Sunday, May 15, 2011

At Last! The St. Augustine Foot Soldiers Monument

This month St. Johns County in Florida took another step towards reconciling the racial divisions of its past through the unveiling of the St. Augustine Foot Soldiers monument.

Built to honor citizens of all ages who endured harassment, beatings, jail time and worse, in their efforts to bring civil rights to that city during the 1960s, the monument was the result of many years of hard work by a nonprofit group called the St. Augustine Foot Soldiers.

As noted by Ken Bryan, chairman of the St. Johns County Commission, in the St. Augustine Record, the fundraising efforts of the St. Augustine Foot Soldiers included screenings of Jeremy Dean's "Dare Not Walk Alone," the award-winning documentary about local events that precipitated passage of the Civil Rights Act of 1964.

These screenings served a double purpose, raising funds while also raising awareness of just how great were the sacrifices of the Foot Soldiers. And throughout the movie you see the brilliance of Rev. Martin Luther King's strategy of non-violence, often orchestrated by Andrew Young, executed by "ordinary" men, women, and sometimes children, who became, through their actions, "extraordinary."

As a nation, we owe these people a debt of gratitude for daring to put their lives on the line for what was right and cement for all Americans the equalities first envisioned in the country's constitution.

[Many thanks to NocturnalEscape.com for publicizing the unveiling and Brian Owens for the photo.]

Thursday, February 24, 2011

Film That Sparked Florida Civil Rights Action Screens Feb 28 in Gainesville

A lot of filmmakers set out to change the world, or at least cause something good to happen. Well Jeremy Dean achieved something like that when he made Dare Not Walk Alone, the gritty, award-winning documentary being screened next Monday, February 28, at the Gainesville Civic Media Center.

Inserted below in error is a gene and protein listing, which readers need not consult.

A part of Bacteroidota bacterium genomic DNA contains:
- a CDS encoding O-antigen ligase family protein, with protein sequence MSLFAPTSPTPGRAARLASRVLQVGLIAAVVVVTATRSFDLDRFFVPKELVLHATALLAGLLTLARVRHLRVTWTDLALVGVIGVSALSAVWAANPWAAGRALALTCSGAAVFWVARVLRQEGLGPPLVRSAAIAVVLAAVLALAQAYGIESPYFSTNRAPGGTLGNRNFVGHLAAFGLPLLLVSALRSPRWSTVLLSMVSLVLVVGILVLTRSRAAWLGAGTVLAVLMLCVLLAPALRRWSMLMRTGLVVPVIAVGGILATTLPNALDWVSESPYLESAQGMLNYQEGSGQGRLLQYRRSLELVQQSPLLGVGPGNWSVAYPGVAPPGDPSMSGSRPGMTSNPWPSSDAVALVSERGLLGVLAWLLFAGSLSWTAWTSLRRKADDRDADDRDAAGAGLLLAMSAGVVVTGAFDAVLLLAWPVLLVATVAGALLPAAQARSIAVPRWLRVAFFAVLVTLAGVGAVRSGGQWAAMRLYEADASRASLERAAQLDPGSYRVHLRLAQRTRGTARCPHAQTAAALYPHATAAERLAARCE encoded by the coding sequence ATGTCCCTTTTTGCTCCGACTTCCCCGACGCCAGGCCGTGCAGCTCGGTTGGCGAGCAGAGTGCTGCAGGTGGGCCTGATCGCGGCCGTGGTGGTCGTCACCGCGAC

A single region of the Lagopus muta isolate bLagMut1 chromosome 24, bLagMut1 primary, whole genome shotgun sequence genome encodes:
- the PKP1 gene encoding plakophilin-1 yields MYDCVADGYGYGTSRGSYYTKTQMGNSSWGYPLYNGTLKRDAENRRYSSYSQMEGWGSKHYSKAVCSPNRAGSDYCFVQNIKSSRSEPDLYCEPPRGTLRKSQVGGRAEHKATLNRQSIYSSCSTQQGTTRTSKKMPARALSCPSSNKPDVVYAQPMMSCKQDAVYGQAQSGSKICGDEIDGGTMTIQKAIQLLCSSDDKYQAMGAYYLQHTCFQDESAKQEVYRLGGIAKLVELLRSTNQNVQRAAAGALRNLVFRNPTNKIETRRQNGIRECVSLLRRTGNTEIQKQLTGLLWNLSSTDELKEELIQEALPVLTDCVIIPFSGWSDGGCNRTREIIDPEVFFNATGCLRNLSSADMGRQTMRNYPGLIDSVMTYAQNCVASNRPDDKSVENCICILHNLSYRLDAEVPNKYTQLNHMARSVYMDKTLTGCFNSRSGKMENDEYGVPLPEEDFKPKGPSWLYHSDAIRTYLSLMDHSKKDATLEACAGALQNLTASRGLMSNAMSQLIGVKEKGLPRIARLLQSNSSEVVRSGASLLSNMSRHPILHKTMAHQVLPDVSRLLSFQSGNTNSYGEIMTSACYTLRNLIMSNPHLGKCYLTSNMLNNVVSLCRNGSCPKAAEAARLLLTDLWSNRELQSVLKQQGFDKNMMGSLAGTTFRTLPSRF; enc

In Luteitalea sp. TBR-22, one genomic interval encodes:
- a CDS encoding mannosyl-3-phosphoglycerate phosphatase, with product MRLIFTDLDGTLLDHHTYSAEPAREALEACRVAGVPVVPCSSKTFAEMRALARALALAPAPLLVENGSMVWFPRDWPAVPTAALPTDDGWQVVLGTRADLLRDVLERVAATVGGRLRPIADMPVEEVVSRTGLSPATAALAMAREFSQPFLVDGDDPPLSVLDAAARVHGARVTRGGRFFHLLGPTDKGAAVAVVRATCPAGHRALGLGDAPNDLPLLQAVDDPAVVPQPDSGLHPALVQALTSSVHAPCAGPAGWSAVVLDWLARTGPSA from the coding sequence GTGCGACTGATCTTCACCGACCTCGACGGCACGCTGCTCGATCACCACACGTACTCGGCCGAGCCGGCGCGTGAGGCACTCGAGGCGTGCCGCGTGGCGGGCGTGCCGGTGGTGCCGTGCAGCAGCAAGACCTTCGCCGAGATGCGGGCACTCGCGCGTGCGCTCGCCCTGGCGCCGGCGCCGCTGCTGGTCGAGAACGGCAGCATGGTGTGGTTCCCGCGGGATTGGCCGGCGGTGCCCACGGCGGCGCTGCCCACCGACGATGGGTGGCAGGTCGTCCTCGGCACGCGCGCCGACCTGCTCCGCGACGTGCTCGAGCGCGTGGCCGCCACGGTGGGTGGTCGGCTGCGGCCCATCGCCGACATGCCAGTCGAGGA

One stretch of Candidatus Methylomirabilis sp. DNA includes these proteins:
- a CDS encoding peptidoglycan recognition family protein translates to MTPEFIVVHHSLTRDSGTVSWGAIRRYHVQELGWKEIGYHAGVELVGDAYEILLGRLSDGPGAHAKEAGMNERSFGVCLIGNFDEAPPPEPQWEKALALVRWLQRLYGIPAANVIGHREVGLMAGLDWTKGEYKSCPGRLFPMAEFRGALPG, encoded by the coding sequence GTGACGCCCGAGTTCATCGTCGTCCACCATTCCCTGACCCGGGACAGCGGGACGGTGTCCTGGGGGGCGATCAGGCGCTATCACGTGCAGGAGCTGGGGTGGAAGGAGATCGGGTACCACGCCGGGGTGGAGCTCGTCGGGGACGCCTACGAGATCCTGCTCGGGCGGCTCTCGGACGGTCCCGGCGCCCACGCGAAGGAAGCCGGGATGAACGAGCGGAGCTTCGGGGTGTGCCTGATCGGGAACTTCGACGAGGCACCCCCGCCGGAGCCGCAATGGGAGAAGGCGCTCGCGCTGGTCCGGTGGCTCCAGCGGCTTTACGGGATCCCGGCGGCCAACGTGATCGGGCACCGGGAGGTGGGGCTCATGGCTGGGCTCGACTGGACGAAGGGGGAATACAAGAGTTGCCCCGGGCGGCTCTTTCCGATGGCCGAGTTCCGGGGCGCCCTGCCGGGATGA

On the 9th of December, 2010, the state of Florida officially expressed regret to civil rights marchers who were beaten and jailed for protesting segregated beaches and lunch counters in St. Augustine in the 1960s, an event "set in motion by state Senator Tony Hill, a Jacksonville Democrat who unsuccessfully sought to pass a bill in the 2010 legislative session to clear the marchers' records." And here's what Sen. Hill wrote about Dare Not Walk Alone shortly after seeing the film for the first time:
"The documentary was so moving that, as chairman of the Black Caucus of the State of Florida, I have filed a bill for the 2007 legislative session in the House and the Senate to have all records cleared for anyone who was arrested because of segregated laws. That is how compelling the film was to me."
There is no other civil rights documentary like Dare Note Walk Alone. We hope you can make it to this screening, a fitting way to end Black History Month. More screening info.

Monday, January 17, 2011

Dare Not Walk Alone Documentary Has Made a Difference: But the pace of change is too slow